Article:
Skip to main content

HOMESTEAD VALLEY SANITARY DIST v. DONOHUE

Reset A A Font size: Print

District Court of Appeal, First District, Division 2, California.

HOMESTEAD VALLEY SANITARY DIST. v. DONOHUE, County Tax Collector.

BARNETT v. REDDING, County Treasurer.

Civ. 10766, 10767

Decided: July 12, 1938

Phillip Barnett and Samuel Vartan, both of San Francisco, for appellants. A.E. Bagshaw, Dist. Atty., of San Francisco, for respondents.

The plaintiffs each sought a writ of mandate in the superior court; the causes were consolidated for hearing; both applications were denied. The two appeals of the plaintiffs are, by stipulation, heard upon the same briefs.

The Sanitary District was regularly organized under the Sanitary District Act of 1923. Act 7105, Deering's Gen.Laws. It demanded of the county tax collector that he collect special taxes for its benefit in accordance with an assessment list which the governing board of the district prepared. The tax collector refused the demand on the ground that the assessment was not approved by the county board of supervisors pursuant to the provisions of section 3714b of the Political Code, as added by St.1933, p. 2204.

The plaintiff Barnett was regularly employed as special counsel for the district. He demanded of the county treasurer the payment of a sum for legal services performed for the district, his demand having been approved by the directors of the Sanitary District. This demand was refused upon the same ground—noncompliance with the code section.

The question involved in both appeals is whether this section controls the action of the governing body of the Sanitary District in the matter of levying assessments and disbursing funds for district purposes. The section reads in part:

“(1) The governing body of any special tax or assessment district in a county where a tax levy for such district is not carried upon the regular county or city and county assessment roll, except irrigation, reclamation, water conservation, drainage and levee districts, revenue producing utility districts and those districts that are situated in two or more counties, shall at least sixty days prior to the time the county board of supervisors is required by law to pass upon the general county budget, file with the county board of supervisors of such county an itemized estimate of expenditures and income for the preceding and next ensuing fiscal year.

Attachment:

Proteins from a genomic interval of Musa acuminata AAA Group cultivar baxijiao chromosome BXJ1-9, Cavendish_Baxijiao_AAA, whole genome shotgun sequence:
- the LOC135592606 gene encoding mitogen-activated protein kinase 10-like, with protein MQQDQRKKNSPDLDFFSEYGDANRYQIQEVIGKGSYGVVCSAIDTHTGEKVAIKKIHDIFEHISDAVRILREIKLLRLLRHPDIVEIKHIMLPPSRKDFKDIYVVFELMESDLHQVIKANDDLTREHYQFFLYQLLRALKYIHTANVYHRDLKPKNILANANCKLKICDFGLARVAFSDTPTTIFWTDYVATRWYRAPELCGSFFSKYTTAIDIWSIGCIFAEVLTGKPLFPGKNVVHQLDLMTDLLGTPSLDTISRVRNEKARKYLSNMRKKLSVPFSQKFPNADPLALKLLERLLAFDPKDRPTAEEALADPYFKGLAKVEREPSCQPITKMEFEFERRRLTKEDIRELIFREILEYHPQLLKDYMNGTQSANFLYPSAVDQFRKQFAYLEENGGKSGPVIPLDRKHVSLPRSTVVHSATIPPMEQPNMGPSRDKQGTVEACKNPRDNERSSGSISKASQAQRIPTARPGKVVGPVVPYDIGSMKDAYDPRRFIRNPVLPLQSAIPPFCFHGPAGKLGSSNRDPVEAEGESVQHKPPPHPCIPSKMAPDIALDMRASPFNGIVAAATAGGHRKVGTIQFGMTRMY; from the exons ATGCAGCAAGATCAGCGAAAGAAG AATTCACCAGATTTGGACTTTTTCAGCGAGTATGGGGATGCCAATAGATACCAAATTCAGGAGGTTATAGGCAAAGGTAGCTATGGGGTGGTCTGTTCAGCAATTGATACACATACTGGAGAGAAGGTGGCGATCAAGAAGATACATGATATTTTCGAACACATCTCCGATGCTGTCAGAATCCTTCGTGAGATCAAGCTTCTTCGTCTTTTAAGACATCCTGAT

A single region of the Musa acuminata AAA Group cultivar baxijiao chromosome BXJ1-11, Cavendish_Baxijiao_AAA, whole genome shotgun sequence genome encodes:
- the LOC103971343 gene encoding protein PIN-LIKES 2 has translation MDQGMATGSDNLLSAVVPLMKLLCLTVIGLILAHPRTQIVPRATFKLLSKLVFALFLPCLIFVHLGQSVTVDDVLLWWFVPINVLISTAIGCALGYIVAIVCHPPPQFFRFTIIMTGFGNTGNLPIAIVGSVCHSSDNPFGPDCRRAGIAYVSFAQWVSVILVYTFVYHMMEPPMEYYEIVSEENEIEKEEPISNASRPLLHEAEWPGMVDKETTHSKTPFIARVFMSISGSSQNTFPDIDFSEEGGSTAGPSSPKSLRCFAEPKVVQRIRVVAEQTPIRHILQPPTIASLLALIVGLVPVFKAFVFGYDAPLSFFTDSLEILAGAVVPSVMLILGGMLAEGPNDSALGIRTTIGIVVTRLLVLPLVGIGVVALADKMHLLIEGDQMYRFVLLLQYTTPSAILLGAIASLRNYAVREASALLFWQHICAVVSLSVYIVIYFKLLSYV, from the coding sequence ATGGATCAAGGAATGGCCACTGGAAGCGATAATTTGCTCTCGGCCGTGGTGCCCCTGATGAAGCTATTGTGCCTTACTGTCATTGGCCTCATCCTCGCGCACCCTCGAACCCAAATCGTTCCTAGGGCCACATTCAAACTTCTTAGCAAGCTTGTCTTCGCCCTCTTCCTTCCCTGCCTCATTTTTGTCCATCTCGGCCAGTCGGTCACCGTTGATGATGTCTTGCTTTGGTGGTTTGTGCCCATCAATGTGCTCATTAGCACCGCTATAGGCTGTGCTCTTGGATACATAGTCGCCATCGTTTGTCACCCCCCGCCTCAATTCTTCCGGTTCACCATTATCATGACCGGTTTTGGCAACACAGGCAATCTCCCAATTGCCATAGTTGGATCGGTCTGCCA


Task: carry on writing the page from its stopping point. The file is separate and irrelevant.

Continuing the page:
“(2) Contents. The estimate shall be known as the district budget and shall state:

“(a) The probable revenues from sources other than taxation or assessment that will accrue during the next ensuing fiscal year;

“(b) All expenditures required by such district for the next ensuing fiscal year. *

“(5) Consideration. The board of supervisors of the county shall consider such budget at the time and in the manner and form prescribed by section 3714 of the Political Code. *

“(7) Assessment limited by budget. No tax or assessment for district purposes whether or not such taxes or assessments appear on the regular county assessment roll, shall exceed the amount approved in the budget by the county board of supervisors.”

Because the district was formed under the special Sanitary District Act of 1923, and because the limitations on the taxing power are found in the general provisions of the code section enacted in 1933, the appellants argue that special provisions of the act should control the general provisions of the code. This rule of statutory construction “is not a rule of positive law, but of construction, and it must yield where there is a manifest legislative intention that the general act shall be of universal application, notwithstanding the prior special or local act”. 25 R.C.L., p. 928.

Here there is no room for judicial construction because the positive terms of the code section demonstrate that it was the intention of the legislature to apply the budgetary scheme to all local tax assessment districts except those which are expressly exempted from the operation of the section. Construction under such circumstances would be judicial legislation. By expressly exempting seven of such local districts by name, the legislature must be deemed to have intended to include all such districts as were not designated.

Appellants argued that we should construe the code section as applicable only to departments, subdivisions, and districts of a county, and not to a self-governing district such as this. But the legislature declared that it should apply to “any special tax or assessment district in a county” except the seven classes of districts expressly exempted. There is no ambiguity here and no room for judicial construction resting merely on a judicial view of the expediency of the legislation.

On these two points we find no purpose in discussing the authorities cited by appellants on the general rules of statutory construction as they apply only to circumstances where the statutes involved were ambiguous or their application to other legislation was uncertain. Here there is no ambiguity or uncertainty, and no doubt of the legislative intent.

The judgments are affirmed.

NOURSE, Presiding Justice.

We concur: STURTEVANT. J.; SPENCE, J.

Copied to clipboard